Suction gold dredging grinds to a halt in California
July 9, 2009(7-10-2009: Be sure to read the updates provided below.)
An Alameda County Superior Court Judge ruled in favor of the plaintiffs today, ordering the state of California to stop issuing suction dredge permits until a new Environmental Impact Report is completed.
Judge Roesch of Alameda County Superior Court, California, issued his ruling in Leeon Hillman; Craig Tucker; David Bitts; et. al., v. California Department of Fish and Game. Hillman, of the Karuk Tribe in northern California, and friends, sued the DFG to stop the issuance of permits for suction gold dredging in California until the state completes a court ordered Environmental Impact Report (EIR).
Public Lands for the People (PLP), along with the New 49'ers and Raymond W. Koons, intervened in this case on behalf of miners.
This latest attack was based on an earlier court case, where Judge Bonnie Sabraw had ordered the state to complete a new EIR in a December 2006 ruling. This was largely based on a sworn statement from a DFG official who claimed that suction dredge mining under current regulations causes deleterious effects on Coho salmon in the Klamath, Scott and Salmon Rivers. Keep in mind that the DFG provided no studies or other evidence to back up these claims. Judge Sabraw allowed suction dredge mining to continue, but ordered the state to complete a new EIR by June 20, 2008.
The state recently hired a contractor to begin the EIR process, but the court-imposed deadline passed over one year ago.
In the new court case, the plaintiffs argued that the state was beyond the deadline and was in violation of the California Environmental Quality Act (CEQA) because they failed to adopt new regulations.
The plaintiffs requested a temporary restraining order and a preliminary and permanent injunction enjoining the state from expending any general fund money to issue permits or operate the suction dredging program under current regulations. Judge Roech granted this request.
We have not yet received the judge's ruling, but we will post it here when available. It may be true that suction dredge permits already issued will remain valid for this dredging season. The injunction will likely remain in effect until the state of California completes a new EIR and rulemaking, or until it is overturned by another court order.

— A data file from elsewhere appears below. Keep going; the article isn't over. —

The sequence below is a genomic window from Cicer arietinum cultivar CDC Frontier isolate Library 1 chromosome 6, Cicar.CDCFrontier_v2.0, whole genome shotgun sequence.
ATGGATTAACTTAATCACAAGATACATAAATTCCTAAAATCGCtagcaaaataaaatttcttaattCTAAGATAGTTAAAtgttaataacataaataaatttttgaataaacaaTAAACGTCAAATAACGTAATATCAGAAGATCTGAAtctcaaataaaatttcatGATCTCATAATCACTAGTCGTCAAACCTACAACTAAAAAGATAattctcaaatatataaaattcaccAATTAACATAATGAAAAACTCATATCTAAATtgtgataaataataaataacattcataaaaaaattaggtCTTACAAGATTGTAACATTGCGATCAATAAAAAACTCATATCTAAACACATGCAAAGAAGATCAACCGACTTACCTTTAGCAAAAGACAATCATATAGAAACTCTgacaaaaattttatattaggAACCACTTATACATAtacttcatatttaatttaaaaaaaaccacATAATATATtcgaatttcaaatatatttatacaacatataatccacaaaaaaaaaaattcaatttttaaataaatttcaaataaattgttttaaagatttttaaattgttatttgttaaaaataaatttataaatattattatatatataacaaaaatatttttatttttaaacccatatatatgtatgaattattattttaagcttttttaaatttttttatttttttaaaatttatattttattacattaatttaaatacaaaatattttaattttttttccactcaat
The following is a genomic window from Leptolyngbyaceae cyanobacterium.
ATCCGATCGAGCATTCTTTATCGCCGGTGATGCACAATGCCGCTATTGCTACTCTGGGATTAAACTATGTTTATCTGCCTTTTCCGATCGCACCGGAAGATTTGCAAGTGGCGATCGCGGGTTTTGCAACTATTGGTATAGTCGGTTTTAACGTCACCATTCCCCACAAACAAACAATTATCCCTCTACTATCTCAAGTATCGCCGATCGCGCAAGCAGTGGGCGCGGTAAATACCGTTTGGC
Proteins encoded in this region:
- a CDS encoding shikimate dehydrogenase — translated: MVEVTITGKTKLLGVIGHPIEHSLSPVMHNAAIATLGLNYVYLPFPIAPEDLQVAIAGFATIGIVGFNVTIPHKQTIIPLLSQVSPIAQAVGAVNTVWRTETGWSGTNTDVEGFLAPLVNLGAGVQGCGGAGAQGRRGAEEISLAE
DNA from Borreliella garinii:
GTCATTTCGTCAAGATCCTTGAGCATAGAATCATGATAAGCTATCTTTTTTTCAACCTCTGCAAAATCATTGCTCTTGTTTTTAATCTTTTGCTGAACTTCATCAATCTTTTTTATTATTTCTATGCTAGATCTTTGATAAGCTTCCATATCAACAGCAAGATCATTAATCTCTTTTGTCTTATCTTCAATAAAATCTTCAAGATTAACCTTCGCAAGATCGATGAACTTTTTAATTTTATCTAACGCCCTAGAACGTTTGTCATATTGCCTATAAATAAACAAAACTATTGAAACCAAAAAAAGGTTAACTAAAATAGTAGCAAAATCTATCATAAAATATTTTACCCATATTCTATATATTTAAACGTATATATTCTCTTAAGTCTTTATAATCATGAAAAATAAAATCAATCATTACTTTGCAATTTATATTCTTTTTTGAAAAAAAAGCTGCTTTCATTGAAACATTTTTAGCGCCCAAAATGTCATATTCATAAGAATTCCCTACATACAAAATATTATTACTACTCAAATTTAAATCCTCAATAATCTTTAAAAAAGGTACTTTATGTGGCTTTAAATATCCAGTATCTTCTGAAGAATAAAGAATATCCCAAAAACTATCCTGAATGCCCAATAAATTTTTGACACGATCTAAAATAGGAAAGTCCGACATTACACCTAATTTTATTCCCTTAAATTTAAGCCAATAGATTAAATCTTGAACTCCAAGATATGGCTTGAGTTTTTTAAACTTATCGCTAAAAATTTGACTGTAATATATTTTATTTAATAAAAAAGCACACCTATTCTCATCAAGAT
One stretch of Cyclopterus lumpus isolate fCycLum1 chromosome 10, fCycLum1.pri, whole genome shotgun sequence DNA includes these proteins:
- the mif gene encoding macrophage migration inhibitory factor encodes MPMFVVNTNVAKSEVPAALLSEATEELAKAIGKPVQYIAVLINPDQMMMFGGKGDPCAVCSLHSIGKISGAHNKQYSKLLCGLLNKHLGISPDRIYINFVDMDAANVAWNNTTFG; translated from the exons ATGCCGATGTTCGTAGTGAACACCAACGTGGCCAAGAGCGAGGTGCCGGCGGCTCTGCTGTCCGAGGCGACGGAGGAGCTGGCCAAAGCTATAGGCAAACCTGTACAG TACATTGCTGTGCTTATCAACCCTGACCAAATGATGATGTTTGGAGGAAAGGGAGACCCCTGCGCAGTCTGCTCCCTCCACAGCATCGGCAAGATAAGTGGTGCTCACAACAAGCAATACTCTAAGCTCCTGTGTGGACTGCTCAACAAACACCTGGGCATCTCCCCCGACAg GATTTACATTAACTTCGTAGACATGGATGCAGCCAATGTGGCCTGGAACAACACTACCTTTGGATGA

As many of our readers know, mining is a right. It can be reasonably regulated but not prohibited. Public Lands for the People is already preparing a lawsuit to correct this prohibition against suction dredging. According to PLP president Jerry Hobbs, it will likely be a month before they are ready to file it in federal court.
In the meantime, I urge each of you to make a contribution to PLP. They already have four lawsuits in progress on behalf of miners -- this will be number five -- and attorney fees will be ongoing. Keene Engineering has started the donations off with a $5,000 contribution. You can make a tax-deductible donation online via PayPal or by mail:
For a PayPal donation, use the link on the left side on PLP's website.
c/o Barrett Wetherby
3700 Santa Carlotta
La Crescenta, CA 91214
Update 1: Judge Roesch's order (14-page pdf file, 1.7Mb).
Update 2: SB 670 passed the California Assembly. The vote was 63 - 11 in favor of the bill. This bill requires the state of California to stop issuing suction dredge permits until the new EIR and rulemaking process is complete, which could be several years. The bill will be on the governor's desk shortly.
Please take a moment to contact the governor and ask him to veto SB 670.
Contact the Governor's office by mail:
Governor Arnold Schwarzenegger
State Capitol Building